FILE - NH houses, homes, neighborhood

The Bramber Green neighborhood is seen in Greenland, New Hampshire.

(The Center Square) – New Hampshire's housing shortage has been compounded by local building restrictions that are preventing new construction projects from moving forward, according to a new study.

The study, released this week by the Josiah Bartlett Center for Public Policy, said New Hampshire is one of the most restrictive states in the country for residential development which has contributed to a shortage of housing that has major implications for the state's economy.

"By suppressing building, land-use regulations drive up the price of housing as demand rises," the report's authors wrote. "Removing or relaxing these regulations would allow prices to rise more gradually."

Municipal land-use regulation in New Hampshire has become an “arms race" whereby communities have tightened their housing restrictions in response to neighboring communities taking similar actions, the study found.

"When one town tightens, others are also provoked to tighten so that they don’t get a disproportionate share of new housing construction," the report's authors explained. "As a result, all towns end up with less construction and stricter regulations than they really want."

The group suggested that residential building regulations are responsible for growing socioeconomic segregation and slowing population growth in the state.

"As housing becomes more expensive, fewer people are moving to New Hampshire, especially to those towns that are most expensive," the report's authors wrote. "Those who stay are disproportionately wealthy and college-educated, while middle- and lower-income families leave because they cannot find affordable housing."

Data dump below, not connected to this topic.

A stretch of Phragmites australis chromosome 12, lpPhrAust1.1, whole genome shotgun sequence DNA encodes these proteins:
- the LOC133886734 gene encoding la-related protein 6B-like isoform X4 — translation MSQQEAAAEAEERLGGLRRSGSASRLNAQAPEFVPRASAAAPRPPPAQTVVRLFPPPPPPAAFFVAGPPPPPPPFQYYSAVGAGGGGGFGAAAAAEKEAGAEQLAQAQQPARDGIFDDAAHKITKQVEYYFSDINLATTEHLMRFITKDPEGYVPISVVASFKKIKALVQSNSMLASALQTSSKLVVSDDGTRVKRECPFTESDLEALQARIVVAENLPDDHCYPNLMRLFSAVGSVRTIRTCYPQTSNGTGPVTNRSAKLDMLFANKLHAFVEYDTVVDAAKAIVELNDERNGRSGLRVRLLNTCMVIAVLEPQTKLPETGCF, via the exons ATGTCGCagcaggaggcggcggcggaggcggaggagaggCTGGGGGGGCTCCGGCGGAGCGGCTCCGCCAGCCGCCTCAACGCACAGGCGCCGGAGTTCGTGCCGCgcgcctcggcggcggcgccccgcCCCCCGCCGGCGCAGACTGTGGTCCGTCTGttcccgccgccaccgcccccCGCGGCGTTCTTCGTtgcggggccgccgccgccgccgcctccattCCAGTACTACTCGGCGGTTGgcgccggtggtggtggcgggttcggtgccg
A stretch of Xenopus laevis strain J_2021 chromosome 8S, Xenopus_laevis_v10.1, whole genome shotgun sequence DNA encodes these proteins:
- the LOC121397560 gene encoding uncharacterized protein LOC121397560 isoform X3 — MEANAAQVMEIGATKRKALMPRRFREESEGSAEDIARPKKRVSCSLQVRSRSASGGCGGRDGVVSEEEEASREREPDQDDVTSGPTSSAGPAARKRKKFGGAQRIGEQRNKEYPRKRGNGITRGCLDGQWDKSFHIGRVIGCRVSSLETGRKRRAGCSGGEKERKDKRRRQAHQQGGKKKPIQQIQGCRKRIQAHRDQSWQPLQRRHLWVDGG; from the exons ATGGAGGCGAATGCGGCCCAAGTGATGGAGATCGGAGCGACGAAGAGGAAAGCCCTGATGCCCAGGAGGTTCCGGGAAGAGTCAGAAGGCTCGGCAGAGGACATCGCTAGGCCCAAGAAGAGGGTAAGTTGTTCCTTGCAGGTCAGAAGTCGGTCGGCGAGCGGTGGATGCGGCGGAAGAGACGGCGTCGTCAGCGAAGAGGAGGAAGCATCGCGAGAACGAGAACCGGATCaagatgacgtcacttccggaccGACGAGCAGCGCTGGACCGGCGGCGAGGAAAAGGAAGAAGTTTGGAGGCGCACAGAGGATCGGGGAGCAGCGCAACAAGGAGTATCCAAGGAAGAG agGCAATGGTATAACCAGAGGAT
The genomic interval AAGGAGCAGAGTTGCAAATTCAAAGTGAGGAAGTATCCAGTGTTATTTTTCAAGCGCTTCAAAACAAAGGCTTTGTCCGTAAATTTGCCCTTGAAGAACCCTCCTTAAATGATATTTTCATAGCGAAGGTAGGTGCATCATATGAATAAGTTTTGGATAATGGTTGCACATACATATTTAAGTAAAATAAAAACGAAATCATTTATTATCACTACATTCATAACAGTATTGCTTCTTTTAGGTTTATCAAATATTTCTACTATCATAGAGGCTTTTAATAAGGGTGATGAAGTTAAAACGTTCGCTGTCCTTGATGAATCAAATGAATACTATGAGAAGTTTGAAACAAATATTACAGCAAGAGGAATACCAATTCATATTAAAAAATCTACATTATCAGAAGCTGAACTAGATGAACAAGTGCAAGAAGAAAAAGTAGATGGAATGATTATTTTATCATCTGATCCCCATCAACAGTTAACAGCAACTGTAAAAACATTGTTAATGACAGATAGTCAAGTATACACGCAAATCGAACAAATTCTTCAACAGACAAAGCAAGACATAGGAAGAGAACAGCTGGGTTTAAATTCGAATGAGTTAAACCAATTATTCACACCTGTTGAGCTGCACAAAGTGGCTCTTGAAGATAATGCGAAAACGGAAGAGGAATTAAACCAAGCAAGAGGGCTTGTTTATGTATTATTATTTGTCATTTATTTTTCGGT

The study ranks New Hampshire municipalities by the "inelasticity" of their housing supply, such as restrictive building and land-use regulations and the ability to build new housing in response to rising demand. The top five towns are New Castle, Rye, Portsmouth, Newington and New London, according to the report.

Last year, New Hampshire Housing Finance Authority estimated that the state would need to build at least 20,000 more housing units to meet current demand.

In a letter included with the panel's report, Gov. Chris Sununu called the state's housing shortage a "significant challenge" that needs to be addressed.

Sununu said creating more affordable housing will help boost the state's economy by providing more job opportunities and workforce housing options.

The New Hampshire Council on Housing Stability, a panel created by Sununu, is pushing for the construction of at least 13,500 new residential units in the state within three years.

The report's authors suggested several steps that should be taken by the state to ease regulations, such as revising zoning ordinances to allow homes to be built on smaller lot sizes, with smaller frontages, and with smaller setbacks or lifting building permit caps.

Multifamily housing options, such as duplexes and triplexes, should be allowed in more locations, they said.

"To get out of the arms race and make decent homes affordable to Granite Staters of all ages and walks of life, policymakers and citizens have to understand how local land use regulations affect the supply and price of housing," the report's authors wrote. "Better policies will come from a better understanding of the downstream effects of these regulations."